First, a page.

According to legend, the castle Veveří was founded by Duke Conrad of Brno in the middle of the 11th century. Nevertheless, the first written mention about the castle is from the years 1213 and 1222, when King Přemysl Otakar I used the fortified castle as a prison for rebellious peers. Initially, it was apparently a wooden or masonry residence situated near the Romanesque church of the Assumption of the Virgin Mary west ...
Founded: 13th century | Location: Brno, Czech Republic

Featured Historic Landmarks, Sites & Buildings

Historic Site of the week

Palazzo Colonna

The Palazzo Colonna is a palatial block of buildings built in part over ruins of an old Roman Serapeum, and has belonged to the prestigious Colonna family for over twenty generations.

The first part of the palace dates from the 13th century, and tradition holds that the building hosted Dante in his visit to Rome. The first documentary mention notes that the property hosted Cardinal Giovanni and Giacomo Colonna in the 13th century. It was also home to Cardinal Oddone Colonna before he ascended to the papacy as Martin V (1417–1431).

With his passing, the palace was sacked during feuds, and the main property passed into the hands of the Della Rovere family. It returned to the Colonna family when Marcantonio I Colonna married Lucrezia Gara Franciotti Della Rovere, the niece of pope Julius II. The Colonna"s alliance to the Habsburg power, likely protected the palace from looting during the Sack of Rome (1527).

Starting with Filippo Colonna (1578–1639) many changes have refurbished and create a unitary complex around a central garden. Architects including Girolamo Rainaldi and Paolo Marucelli labored on specific projects. Only in the 17th and 18th centuries were the main facades completed. Much of this design was completed by Antonio del Grande (including the grand gallery), and Girolamo Fontana (decoration of gallery). In the 18th century, the long low facade designed by Nicola Michetti with later additions by Paolo Posi with taller corner blocks (facing Piazza Apostoli) was constructed recalls earlier structures resembling a fortification.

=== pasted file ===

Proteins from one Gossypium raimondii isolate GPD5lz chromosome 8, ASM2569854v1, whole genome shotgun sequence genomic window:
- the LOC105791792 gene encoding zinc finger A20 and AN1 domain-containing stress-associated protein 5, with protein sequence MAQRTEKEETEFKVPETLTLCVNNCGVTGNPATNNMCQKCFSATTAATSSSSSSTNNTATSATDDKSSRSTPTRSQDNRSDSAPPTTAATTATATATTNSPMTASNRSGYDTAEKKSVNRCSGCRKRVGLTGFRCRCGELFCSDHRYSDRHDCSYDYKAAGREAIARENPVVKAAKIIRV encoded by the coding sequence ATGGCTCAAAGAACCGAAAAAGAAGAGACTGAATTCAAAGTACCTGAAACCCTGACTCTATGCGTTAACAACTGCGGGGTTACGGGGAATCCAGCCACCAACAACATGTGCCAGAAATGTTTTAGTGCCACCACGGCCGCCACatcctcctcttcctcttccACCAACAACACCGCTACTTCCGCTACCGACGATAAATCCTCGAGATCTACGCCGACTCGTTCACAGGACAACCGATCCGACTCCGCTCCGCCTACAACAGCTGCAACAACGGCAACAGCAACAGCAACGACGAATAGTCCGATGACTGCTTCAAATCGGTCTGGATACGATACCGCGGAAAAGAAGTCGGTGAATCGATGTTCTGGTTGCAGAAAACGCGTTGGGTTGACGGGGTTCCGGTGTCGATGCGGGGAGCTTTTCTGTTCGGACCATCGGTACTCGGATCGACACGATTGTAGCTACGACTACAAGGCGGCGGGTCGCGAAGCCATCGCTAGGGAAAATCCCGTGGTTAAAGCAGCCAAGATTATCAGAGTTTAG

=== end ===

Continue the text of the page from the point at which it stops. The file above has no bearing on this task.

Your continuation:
The main gallery (completed 1703) and the masterful Colonna art collection was acquired after 1650 by both the cardinal Girolamo I Colonna and his nephew the Connestabile Lorenzo Onofrio Colonna and includes works by Lorenzo Monaco, Domenico Ghirlandaio, Palma the Elder, Salviati, Bronzino, Tintoretto, Pietro da Cortona, Annibale Carracci (painting of The Beaneater), Guercino, Francesco Albani, Muziano and Guido Reni. Ceiling frescoes by Filippo Gherardi, Giovanni Coli, Sebastiano Ricci, and Giuseppe Bartolomeo Chiari celebrate the role of Marcantonio II Colonna in the battle of Lepanto (1571). The gallery is open to the public on Saturday mornings.

The older wing of the complex known as the Princess Isabelle"s apartments, but once housing Martin V"s library and palace, contains frescoes by Pinturicchio, Antonio Tempesta, Crescenzio Onofri, Giacinto Gimignani, and Carlo Cesi. It contains a collection of landscapes and genre scenes by painters like Gaspard Dughet, Caspar Van Wittel (Vanvitelli), and Jan Brueghel the Elder.

Along with the possessions of the Doria-Pamphilij and Pallavacini-Rospigliosi families, this is one of the largest private art collections in Rome.